Morbidly Beautiful

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This British horror film may not be mainstream fare, but it’s a treat for the right audience — especially those craving something different.

Wow. Where do I even start with The Snare?

I guess it’s prudent to say right away that this movie will not be for everyone. Indeed, if you read the reviews online, they are pretty split between people who loved it and people who hated it. And I can understand that completely.

The Snare (aka The Hellion, UK Title)  is not an easy film to define.

If you go into it expecting a straight-ahead horror filled with action, you’re gonna be disappointed. If you aren’t a fan of arthouse horror, you may well be bored or angry at the disjointed storyline.

However, if, like me, arthouse horror is your wheelhouse, then C.A. Cooper’s The Snare has a lot to offer.

I always find it hard to review these movies without spoilers, and that is especially true for this one, so please bear with me if this is vague. 

The film follows childhood friends Alice (Eaoifa Forward) Lizzy (Rachel Warren) and Lizzy’s boyfriend Carl (Dan Patton) as they go to stay in a seaside flat for a break. The movie is largely set in one space, the flat, and the runtime is very much focused on these three characters. Cooper shows them driving through some stunning open countryside to reach their destination, which contradicts beautifully with the claustrophobia to come.

After arriving at the block of flats, the trio enters a top-floor flat and proceeds to settle in. Unfortunately, they awaken to find that the elevators have been shut off and the door to the stairs is locked. To make matters worse, neither the landline nor their mobiles are working.

Is someone fucking with them as Carl believes, or is it just an unfortunate series of circumstances as Alice says?

Either way, they are in trouble as they have a very limited supply of food, and soon after the water stops running as well.

I am not going to try to go any further into the plot, as I believe you are best off seeing this one with a fresh pair of eyes.

But I do want to talk about the direction, acting, and overall viewing experience.

I read some criticism of the acting and dialogue, and I honestly can’t understand the basis for that criticism. Eaoifa Forward especially is superb in this. She captured the troubled Alice so well. This film is very British in dialogue, so I wonder if some of the criticism was from non-Brits who don’t quite get that, yes, we are not all posh and nice cup of tea vicar.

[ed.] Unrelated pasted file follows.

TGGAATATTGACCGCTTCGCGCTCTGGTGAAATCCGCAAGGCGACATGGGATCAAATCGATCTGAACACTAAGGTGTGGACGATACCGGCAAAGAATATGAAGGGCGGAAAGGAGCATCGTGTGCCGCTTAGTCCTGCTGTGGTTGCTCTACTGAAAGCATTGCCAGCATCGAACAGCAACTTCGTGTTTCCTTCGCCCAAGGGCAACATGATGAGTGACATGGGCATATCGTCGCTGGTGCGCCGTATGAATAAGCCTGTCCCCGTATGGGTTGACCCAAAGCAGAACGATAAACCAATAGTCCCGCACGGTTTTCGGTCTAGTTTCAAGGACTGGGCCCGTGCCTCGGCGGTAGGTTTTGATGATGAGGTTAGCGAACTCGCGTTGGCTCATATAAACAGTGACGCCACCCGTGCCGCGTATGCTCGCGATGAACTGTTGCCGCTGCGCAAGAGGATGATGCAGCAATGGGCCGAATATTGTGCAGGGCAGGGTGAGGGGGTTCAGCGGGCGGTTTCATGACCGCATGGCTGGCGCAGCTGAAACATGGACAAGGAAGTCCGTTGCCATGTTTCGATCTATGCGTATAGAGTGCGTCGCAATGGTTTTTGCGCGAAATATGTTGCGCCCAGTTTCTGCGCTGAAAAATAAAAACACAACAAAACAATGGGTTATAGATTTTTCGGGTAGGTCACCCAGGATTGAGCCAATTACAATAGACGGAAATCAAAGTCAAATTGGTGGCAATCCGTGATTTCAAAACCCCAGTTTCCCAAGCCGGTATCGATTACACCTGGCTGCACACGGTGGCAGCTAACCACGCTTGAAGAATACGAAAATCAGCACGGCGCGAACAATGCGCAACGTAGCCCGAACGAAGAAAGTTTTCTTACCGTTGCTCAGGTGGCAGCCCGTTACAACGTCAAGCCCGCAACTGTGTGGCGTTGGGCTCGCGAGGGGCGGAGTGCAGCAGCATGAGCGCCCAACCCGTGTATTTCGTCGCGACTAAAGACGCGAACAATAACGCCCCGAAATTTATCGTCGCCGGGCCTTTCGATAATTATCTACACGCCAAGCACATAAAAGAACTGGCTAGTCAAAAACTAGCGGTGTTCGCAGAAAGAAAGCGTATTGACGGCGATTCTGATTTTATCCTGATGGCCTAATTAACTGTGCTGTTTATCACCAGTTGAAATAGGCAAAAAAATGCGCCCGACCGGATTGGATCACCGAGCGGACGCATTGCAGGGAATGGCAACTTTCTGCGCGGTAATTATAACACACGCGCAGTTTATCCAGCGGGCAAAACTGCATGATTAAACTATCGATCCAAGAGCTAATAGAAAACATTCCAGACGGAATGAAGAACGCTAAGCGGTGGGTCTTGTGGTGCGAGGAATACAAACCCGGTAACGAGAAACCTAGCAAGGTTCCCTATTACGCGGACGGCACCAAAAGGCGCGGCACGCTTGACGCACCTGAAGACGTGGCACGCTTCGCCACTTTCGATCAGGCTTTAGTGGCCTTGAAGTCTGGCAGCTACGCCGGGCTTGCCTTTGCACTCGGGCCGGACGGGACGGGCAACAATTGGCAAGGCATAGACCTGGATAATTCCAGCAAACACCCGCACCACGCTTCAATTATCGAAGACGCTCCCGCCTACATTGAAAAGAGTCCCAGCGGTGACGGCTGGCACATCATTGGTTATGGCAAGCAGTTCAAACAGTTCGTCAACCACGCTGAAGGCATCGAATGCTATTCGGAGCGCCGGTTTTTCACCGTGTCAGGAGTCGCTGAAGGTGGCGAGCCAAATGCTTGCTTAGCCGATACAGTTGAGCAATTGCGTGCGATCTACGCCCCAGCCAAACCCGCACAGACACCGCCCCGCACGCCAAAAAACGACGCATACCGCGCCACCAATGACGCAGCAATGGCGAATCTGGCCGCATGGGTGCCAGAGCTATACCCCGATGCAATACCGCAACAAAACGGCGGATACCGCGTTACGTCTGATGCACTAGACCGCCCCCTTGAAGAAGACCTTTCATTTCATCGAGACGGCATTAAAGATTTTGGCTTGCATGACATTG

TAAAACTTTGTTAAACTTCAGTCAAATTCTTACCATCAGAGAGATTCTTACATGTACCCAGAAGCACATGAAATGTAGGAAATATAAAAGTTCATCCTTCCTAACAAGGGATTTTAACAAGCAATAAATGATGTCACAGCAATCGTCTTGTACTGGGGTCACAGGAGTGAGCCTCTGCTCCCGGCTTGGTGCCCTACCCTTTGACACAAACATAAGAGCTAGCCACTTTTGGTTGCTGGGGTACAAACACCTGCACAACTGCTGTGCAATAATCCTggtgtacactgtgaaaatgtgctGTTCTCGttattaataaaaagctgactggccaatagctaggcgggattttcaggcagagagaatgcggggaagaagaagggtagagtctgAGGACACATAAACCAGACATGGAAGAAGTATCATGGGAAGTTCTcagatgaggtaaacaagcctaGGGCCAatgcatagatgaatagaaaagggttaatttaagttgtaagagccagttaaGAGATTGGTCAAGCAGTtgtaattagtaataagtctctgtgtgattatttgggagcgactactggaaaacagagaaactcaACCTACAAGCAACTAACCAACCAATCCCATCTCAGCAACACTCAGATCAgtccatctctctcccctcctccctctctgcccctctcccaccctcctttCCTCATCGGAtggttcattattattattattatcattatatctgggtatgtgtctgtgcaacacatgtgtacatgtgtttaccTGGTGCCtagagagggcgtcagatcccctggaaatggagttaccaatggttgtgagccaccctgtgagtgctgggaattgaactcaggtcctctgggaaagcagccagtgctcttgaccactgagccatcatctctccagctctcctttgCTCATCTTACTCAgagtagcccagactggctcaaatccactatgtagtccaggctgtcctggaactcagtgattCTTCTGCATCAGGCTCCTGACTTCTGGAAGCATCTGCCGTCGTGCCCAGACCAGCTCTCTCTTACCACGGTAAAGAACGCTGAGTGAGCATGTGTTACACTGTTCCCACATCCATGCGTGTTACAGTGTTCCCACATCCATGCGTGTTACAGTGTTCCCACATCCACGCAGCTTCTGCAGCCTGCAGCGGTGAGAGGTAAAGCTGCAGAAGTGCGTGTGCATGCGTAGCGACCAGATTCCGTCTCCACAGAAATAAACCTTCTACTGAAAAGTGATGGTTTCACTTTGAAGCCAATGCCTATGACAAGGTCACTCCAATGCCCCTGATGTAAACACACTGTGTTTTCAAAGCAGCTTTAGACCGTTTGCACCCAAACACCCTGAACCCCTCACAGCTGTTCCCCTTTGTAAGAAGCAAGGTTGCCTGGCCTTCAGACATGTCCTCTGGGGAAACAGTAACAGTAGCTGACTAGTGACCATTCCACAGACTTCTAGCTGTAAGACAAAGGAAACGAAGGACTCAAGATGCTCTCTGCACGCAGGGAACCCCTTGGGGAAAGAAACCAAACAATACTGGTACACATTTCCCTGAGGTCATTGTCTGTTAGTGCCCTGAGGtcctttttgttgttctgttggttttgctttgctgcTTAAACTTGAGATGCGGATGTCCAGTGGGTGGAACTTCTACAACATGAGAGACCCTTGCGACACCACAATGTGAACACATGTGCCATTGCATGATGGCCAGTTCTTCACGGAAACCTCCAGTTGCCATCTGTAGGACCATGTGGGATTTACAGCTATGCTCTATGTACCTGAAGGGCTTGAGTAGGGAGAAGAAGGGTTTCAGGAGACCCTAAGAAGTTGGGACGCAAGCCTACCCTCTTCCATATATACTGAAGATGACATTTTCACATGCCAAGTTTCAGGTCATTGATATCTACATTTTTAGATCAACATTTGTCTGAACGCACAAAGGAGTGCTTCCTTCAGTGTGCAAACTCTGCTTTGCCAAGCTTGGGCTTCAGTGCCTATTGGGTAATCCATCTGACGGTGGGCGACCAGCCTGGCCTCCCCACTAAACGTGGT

The dialogue in this rang pretty true to me, and the characters were believable.

As a Brit, I love seeing modern British horror made by a UK filmmaker. So often what we get is a US idea of how the UK looks and sounds, or at best, a period piece. It’s glorious to see a proper UK holiday flat and an insular community shop. I do wonder how well it will translate to a non-British audience who aren’t used to some of the colloquialisms used, however.

As with much of arthouse horror, this is not a film you enjoy; rather, it’s one you experience.

In places, this was a hard watch.

It’s often brutal, and there are a LOT of trigger events, including but not limited to childhood abuse. However, unlike some movies of its type, it certainly isn’t plotless. In fact, it follows a fairly typical and somewhat ‘tropey’ genre structure, all be it in a more disjointed manner than your typical horror film.

I have to mention the make-up effects as well. It is exceptionally well done and a visual treat.

Yes, in places The Snare tries too hard and is bound to divide audiences, even among fans of arthouse horror. For me, however, it was well worth the watch. And I have no problem recommending this film to those open-minded viewers who typically embrace films a bit off the beaten path.

Overall Rating (Out of 5 Butterflies): 3.5
The Snare is available to stream in the US for free with ads on Vudu and Tubi. In the UK, it’s available under the title The Hellion on Amazon Prime. 

If you’re in the mood for something different, and you have an appetite for arthouse horror, The Snare offers a blend of paranormal, psychological, and survival horror that is odd but intriguing. This isn’t popcorn fare, and it’s not a “fun” movie by any means. Chock full of confrontational content and intentionally uncomfortable scenes, this slow-burning nightmare asks a lot of its viewers. But there’s enough hypnotic mood, visual style, and compellingly weird content that I can recommend a watch for those who think that description sounds more appealing than repelling.